Friday, June 19, 2015

Maryland's energy mix

We mentioned briefly in class what energy predominates in our region, but here it is, straight from Baltimore Gas & Electric:

Interesting that all of the pollutants are "100%" of the regional average: no more, no less. I wanted a little more information there, so I clicked over to the EPA's database, summarized here. Unfortunately the information there is from 2010, meaning that the mix at that time was probably more coal and less natural gas, but compared to that these numbers are actually pretty good. 

The above table says that in our area, we produce 0.90 lbs of NOx per megawatt-hour generated, and the US average in 2010 was 1.12, so that's good. (The regional average at that time, which I think is labeled SRVC on the chart, was 0.8, though.) SO2 in 2014 was 2.23, and in 2010 the US average was 2.64, so again, better than average. (Again, though, the SRVC average was 2.04, so we're worse by comparison with that.) The US average for CO2 was 1232 compared to this 1108, so again we're better than the 2010 national average.

In the short term, more natural gas is going to make this look better; in the long run, of course, renewables are the way to go. I need to learn more about some of those listed here, particularly Black Liquor. No idea what that is- anyone volunteers to investigate? Could be a worthy way to spend a hot afternoon! :)

Thursday, June 4, 2015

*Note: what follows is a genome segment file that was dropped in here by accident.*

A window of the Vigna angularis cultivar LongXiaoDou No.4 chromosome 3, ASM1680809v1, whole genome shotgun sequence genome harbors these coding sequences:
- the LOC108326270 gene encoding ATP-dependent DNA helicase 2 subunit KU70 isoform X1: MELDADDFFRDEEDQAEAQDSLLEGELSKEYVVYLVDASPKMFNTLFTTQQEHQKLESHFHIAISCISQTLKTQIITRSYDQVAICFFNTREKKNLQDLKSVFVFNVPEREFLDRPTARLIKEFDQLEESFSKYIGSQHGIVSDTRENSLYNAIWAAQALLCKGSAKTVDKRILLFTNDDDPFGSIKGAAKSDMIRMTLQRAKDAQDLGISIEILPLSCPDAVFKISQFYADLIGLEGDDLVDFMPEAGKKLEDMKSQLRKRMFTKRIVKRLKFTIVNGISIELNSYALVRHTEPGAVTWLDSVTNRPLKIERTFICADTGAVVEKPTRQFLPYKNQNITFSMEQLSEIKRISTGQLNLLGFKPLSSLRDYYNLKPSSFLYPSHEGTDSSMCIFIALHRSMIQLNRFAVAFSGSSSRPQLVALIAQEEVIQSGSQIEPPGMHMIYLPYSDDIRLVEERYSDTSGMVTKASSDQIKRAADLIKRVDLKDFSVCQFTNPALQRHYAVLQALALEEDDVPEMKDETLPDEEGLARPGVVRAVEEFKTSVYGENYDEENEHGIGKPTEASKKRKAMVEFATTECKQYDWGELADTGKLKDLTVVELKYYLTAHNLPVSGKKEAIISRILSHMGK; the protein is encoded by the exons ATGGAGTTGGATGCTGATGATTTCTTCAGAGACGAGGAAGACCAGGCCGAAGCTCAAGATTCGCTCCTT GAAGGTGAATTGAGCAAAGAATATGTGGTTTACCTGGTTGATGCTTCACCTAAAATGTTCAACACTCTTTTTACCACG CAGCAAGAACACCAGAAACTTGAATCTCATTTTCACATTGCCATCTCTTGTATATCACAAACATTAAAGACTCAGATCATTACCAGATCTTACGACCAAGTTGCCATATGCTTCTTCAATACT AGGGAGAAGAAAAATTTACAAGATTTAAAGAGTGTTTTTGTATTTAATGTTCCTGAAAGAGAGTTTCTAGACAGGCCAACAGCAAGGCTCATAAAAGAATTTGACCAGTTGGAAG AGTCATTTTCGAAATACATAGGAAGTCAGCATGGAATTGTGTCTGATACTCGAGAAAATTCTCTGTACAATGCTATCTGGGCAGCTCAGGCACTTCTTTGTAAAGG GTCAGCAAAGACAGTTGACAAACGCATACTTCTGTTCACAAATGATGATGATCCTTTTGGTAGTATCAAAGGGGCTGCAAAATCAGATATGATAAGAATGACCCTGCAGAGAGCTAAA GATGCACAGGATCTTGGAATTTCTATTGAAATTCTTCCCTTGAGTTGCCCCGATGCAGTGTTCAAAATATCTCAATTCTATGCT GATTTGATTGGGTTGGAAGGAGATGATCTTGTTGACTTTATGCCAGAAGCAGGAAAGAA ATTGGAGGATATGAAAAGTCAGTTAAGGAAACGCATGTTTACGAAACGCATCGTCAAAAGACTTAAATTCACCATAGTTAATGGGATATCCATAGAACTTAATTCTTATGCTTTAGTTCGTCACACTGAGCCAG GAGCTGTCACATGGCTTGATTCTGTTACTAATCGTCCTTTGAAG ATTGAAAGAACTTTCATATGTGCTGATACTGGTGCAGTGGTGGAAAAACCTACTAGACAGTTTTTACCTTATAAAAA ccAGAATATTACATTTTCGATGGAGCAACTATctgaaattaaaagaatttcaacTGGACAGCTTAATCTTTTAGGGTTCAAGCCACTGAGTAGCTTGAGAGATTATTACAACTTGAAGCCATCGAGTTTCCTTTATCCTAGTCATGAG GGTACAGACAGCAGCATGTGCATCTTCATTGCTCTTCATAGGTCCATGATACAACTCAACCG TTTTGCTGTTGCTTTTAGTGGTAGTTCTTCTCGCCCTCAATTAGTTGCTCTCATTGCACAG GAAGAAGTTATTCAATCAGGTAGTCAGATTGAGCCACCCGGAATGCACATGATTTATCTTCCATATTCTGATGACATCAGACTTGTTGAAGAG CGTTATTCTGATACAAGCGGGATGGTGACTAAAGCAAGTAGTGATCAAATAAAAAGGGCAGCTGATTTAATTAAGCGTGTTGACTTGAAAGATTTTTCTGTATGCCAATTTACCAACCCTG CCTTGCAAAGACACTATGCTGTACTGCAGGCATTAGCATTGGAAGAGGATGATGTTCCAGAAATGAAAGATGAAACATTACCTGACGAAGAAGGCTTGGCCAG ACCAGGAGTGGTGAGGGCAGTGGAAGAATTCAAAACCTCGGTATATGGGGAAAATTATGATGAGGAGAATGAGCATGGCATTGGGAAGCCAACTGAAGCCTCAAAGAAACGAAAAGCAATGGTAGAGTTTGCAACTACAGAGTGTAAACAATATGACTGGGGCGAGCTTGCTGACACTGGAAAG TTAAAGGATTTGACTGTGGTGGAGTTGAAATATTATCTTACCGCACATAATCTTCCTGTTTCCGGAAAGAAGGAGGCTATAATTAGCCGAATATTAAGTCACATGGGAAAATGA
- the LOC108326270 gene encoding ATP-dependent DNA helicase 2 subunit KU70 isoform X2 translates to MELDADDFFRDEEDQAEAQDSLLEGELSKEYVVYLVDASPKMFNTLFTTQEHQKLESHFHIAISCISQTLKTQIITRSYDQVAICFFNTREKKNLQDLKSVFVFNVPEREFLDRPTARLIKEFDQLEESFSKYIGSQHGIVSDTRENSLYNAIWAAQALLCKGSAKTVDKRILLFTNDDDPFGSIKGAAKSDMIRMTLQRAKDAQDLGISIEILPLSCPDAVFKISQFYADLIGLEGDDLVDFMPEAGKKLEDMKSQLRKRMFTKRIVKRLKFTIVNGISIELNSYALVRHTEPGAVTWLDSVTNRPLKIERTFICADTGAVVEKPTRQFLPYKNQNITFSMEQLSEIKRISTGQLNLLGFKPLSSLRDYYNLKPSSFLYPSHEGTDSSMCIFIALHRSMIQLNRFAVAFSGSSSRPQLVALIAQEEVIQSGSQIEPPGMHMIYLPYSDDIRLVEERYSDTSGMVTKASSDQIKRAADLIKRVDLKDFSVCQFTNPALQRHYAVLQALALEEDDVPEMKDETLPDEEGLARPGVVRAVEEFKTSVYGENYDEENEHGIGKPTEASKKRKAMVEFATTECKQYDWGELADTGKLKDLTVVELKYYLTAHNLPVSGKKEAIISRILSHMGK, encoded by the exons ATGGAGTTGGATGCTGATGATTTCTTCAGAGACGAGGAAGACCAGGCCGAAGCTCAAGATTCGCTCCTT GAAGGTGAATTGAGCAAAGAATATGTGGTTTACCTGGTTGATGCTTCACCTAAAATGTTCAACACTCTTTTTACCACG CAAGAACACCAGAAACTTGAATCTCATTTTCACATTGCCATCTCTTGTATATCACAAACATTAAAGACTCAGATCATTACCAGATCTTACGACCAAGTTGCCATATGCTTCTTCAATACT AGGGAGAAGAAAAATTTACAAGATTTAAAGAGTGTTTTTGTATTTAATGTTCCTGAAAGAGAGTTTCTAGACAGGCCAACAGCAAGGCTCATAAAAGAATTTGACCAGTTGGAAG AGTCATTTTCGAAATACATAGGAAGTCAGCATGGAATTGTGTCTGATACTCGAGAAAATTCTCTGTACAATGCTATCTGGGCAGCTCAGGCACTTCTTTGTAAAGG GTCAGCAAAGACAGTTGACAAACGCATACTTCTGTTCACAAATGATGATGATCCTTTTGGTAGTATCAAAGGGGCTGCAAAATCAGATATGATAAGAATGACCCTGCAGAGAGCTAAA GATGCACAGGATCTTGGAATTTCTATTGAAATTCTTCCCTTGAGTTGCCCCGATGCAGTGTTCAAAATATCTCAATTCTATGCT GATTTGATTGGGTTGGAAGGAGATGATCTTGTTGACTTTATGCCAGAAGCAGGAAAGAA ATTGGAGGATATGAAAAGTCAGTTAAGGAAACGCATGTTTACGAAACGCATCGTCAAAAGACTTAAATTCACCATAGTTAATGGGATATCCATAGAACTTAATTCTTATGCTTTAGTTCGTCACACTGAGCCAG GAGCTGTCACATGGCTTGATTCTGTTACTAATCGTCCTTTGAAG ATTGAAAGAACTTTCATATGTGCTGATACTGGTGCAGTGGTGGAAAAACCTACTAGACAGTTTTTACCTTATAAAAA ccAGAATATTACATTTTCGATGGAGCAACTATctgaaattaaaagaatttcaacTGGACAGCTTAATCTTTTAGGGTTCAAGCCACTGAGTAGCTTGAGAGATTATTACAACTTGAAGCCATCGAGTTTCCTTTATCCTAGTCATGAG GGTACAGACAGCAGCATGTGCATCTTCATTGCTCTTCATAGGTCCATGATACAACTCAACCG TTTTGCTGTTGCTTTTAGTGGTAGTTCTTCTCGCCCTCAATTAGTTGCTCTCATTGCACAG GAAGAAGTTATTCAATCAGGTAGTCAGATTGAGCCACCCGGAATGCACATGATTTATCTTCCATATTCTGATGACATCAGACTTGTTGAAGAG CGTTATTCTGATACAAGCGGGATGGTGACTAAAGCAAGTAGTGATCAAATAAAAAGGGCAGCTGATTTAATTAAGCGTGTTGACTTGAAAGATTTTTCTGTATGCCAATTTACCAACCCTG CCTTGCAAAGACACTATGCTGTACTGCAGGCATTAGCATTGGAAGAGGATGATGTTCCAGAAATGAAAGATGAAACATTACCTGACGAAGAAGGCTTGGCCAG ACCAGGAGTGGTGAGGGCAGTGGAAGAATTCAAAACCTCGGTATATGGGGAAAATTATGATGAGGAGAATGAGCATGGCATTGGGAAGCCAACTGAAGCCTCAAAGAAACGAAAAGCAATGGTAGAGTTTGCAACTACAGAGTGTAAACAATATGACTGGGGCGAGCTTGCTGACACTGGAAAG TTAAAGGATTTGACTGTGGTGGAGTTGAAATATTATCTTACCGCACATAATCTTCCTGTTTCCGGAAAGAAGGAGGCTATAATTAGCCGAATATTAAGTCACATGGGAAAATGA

Fracking ok?

The EPA has found that fracking doesn't pose a consistent threat to groundwater or to drinking water supplies. If it's not done well, flaws in the setup can definitely lead to problems, but if the hole is built properly and if produced water is treated safely, it should not pose a threat.

Sure, there is risk, as with most other sources of energy, but if we accept the risk then we have access to a lot of cheap power that is less carbon-intensive than coal. Another analysis of the report, on, notes that both pro- and anti-fracking camps have found information in the report that they can use.

On the other hand, one of the few sources of energy with even less risk recently got a big boost in Africa. Music icon Akon is promoting solar energy with significant financial backing, and he hopes to reach hundreds of millions of people. That would sure be great! We'll see how it goes....

Tuesday, June 2, 2015

Cost and politics of changing power sources

I hadn't heard much about Germany's plan to go non-nuclear, so I'm thankful from this update by Max Auffhammer, a professor in my old department. The last I'd heard was that it was getting really expensive to get energy from other sources, and that's surely still the case. However, it has not dissuaded the rich Germans from staying the course, and in fact they have now set themselves the goal of divesting themselves from coal as well, which in my estimation is a more laudable goal. Their heavy investments in solar photovoltaics and other renewable sources have improved technology and driven prices down, though they are still not cheap.

Still, renewables were an impressive 23% of the German power supply in 2013 vs a little less than 10% in the US. Also, "renewables" includes everything from hydropower to biofuels: if we zero in on solar, for instance, we see that solar photovoltaics represent 4.5% of total German consumption, while they are 0.1% of total US consumption. Ironically, this is not because Germany is more suitable for solar power: the opposite is true. Source

Not just a tip of the cap, but a deep bow to Germany for taking on the expense of making this transition. The world will be better for it!